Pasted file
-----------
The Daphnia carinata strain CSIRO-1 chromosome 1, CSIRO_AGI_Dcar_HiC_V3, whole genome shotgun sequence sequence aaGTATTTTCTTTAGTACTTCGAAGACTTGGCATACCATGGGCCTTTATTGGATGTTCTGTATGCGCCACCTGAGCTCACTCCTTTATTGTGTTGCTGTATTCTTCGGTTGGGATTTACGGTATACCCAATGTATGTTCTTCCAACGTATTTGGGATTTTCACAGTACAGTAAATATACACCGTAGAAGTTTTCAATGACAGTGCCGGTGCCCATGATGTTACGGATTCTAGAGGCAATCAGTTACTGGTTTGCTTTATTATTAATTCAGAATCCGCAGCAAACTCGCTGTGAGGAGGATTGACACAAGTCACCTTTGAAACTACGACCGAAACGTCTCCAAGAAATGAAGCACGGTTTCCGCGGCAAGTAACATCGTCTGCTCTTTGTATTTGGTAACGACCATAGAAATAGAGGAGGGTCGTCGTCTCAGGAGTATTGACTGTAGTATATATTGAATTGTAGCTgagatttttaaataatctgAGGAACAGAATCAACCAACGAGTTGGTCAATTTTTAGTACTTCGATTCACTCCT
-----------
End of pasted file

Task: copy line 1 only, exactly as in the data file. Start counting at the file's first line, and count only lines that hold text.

The Daphnia carinata strain CSIRO-1 chromosome 1, CSIRO_AGI_Dcar_HiC_V3, whole genome shotgun sequence sequence aaGTATTTTCTTTAGTACTTCGAAGACTTGGCATACCATGGGCCTTTATTGGATGTTCTGTATGCGCCACCTGAGCTCACTCCTTTATTGTGTTGCTGTATTCTTCGGTTGGGATTTACGGTATACCCAATGTATGTTCTTCCAACGTATTTGGGATTTTCACAGTACAGTAAATATACACCGTAGAAGTTTTCAATGACAGTGCCGGTGCCCATGATGTTACGGATTCTAGAGGCAATCAGTTACTGGTTTGCTTTATTATTAATTCAGAATCCGCAGCAAACTCGCTGTGAGGAGGATTGACACAAGTCACCTTTGAAACTACGACCGAAACGTCTCCAAGAAATGAAGCACGGTTTCCGCGGCAAGTAACATCGTCTGCTCTTTGTATTTGGTAACGACCATAGAAATAGAGGAGGGTCGTCGTCTCAGGAGTATTGACTGTAGTATATATTGAATTGTAGCTgagatttttaaataatctgAGGAACAGAATCAACCAACGAGTTGGTCAATTTTTAGTACTTCGATTCACTCCT